All this research, development and manufacturing requires some heavyweight partners and Paragon has them in spades. The company is collaborating with Rolls Royce Solutions America Inc., S&C Electric Company, ARUP, Baker Electric, Texas Southmost College, the City of Brownsville and the Greater Brownsville Incentives Corp.
“We will be building multiple microgrids within the Brownsville community and the microgrid is the first step in a series of steps required to make this entire ecosystem viable,” Smith said.
“Without an infrastructure, it’s really a tough value proposition because you have to have a place to land. And it’s not just about having a helipad with markings on it–Land here and you’ll be fine–you have to have all the other support systems in place. We’ve got to figure out what that is. We have to find the failures and find them fast and then figure out how to build on that.”
Smith said the February freeze that shocked the state’s power grid was not a factor in the decision to have a self-sufficient power source. Prior to that event, Smith was already concerned about the increasing demands electric vehicles would put on already strained, centralized energy networks.
“Our microgrids are being built to power the vertiports and they can also power the facilities they are located on, the neighborhood, the town , the city, even the county. There will be multiple vertiports in Brownsville, not to say we’re impeding on the (Brownsville) Public Utility Board because that’s not what we do, but we’re designing them for our VTOLs for operation. But this will become, in my opinion, the model moving forward in multiple cities and states across the country and around the world.”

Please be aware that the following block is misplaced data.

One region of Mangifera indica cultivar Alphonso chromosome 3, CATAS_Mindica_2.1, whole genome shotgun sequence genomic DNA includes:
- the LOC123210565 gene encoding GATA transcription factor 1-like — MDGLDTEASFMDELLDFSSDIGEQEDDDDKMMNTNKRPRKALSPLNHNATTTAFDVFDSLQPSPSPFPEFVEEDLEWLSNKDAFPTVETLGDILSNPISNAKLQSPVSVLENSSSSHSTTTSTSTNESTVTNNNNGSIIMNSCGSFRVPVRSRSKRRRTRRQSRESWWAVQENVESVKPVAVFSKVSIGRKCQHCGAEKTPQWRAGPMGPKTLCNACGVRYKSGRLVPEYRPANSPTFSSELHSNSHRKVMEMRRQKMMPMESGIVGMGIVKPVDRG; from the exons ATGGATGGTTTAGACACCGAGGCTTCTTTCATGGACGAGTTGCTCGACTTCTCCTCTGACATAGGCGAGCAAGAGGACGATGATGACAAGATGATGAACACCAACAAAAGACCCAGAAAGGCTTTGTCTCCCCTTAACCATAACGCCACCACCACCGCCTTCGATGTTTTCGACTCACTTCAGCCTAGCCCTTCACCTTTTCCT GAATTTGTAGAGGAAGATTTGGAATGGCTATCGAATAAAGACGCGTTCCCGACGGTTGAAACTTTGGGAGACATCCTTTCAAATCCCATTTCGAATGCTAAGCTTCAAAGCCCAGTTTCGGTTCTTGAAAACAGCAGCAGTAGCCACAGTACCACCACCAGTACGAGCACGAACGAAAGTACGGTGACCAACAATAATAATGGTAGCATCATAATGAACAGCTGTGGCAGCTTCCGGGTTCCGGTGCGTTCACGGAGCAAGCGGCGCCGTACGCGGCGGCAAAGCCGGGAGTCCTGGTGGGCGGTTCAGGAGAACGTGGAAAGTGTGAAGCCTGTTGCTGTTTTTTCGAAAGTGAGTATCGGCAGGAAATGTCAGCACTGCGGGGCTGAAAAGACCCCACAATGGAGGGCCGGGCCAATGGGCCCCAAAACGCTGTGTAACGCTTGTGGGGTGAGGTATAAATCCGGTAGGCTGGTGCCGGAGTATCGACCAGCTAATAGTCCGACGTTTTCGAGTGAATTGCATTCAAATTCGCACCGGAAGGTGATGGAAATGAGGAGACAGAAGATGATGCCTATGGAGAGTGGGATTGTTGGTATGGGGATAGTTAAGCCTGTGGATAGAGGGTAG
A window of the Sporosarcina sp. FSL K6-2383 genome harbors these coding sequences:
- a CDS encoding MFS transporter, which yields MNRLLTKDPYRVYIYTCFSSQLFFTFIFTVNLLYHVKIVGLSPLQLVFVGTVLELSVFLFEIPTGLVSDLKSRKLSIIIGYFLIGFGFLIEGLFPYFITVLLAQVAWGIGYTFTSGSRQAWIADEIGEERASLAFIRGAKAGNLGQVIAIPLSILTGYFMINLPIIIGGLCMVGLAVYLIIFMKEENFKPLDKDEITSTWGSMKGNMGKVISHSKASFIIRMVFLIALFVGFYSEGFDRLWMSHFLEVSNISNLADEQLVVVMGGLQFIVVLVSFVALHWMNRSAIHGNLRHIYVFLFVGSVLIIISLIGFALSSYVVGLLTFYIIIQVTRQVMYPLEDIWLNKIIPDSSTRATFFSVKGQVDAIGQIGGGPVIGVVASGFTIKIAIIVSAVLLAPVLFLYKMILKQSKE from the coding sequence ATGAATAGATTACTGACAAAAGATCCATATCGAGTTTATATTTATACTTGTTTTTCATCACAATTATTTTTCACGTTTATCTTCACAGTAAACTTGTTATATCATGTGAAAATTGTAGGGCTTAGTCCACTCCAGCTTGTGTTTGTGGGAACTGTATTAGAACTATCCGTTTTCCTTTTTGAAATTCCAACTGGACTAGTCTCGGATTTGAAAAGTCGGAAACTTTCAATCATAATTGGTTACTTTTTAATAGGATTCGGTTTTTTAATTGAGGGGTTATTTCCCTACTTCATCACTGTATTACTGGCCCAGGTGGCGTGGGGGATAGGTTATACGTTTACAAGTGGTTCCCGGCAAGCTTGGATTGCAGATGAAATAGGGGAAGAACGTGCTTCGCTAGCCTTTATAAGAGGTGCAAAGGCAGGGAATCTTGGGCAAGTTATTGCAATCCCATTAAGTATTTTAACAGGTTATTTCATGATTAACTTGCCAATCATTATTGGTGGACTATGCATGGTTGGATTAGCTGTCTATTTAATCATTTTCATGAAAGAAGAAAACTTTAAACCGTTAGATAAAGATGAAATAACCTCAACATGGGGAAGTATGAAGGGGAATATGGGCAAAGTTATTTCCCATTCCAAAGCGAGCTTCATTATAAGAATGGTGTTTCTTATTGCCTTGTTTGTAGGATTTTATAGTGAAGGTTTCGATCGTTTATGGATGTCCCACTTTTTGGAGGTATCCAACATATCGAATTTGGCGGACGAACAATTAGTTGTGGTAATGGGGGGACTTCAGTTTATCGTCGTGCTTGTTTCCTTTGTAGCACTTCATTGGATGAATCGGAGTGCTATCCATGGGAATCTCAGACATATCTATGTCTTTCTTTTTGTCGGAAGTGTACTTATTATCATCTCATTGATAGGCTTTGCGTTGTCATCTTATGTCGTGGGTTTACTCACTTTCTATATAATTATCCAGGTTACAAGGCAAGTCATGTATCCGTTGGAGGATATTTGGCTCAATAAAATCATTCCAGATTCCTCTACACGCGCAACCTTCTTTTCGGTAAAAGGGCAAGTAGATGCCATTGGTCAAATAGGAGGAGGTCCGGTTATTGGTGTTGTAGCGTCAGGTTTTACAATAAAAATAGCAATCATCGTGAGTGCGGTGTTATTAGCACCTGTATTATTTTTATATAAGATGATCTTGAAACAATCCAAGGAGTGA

Peterman added that each microgrid power station built will be a multimillion dollar asset. “They’re cyber secure. It creates a distributed power grid that is more resilient than a centralized power grid and is more resilient to the kind of problem that we had in the winter.”
R&D on the VTOLs will start small, first with drones, then quarter-size passenger vehicles, then half-size vehicles. Ultimately, the plan is to be able to have a fleet of nine-passenger VTOLs with zero carbon and zero emission systems, and with a range of more than 550 miles.
One of the company’s short-term goals is to pioneer the urban air taxi movement in the Rio Grande Valley by providing 50 VTOLs in Brownsville, beginning in 2025.
All of this is dependent on a locally trained workforce. Texas Southmost College President Dr. Jesús Roberto Rodriguez said the faculty is developing a program on vertiport drone maintenance. Many other programs will be needed.
As the company grows and earns its wings, Smith said the workforce needed will number in the thousands. Occupations that will need filling include drone operators, pilots, air traffic managers, microgrid technicians, vertiport maintenance personnel, VTOL factory workers and mechanics, cleaning crews and more.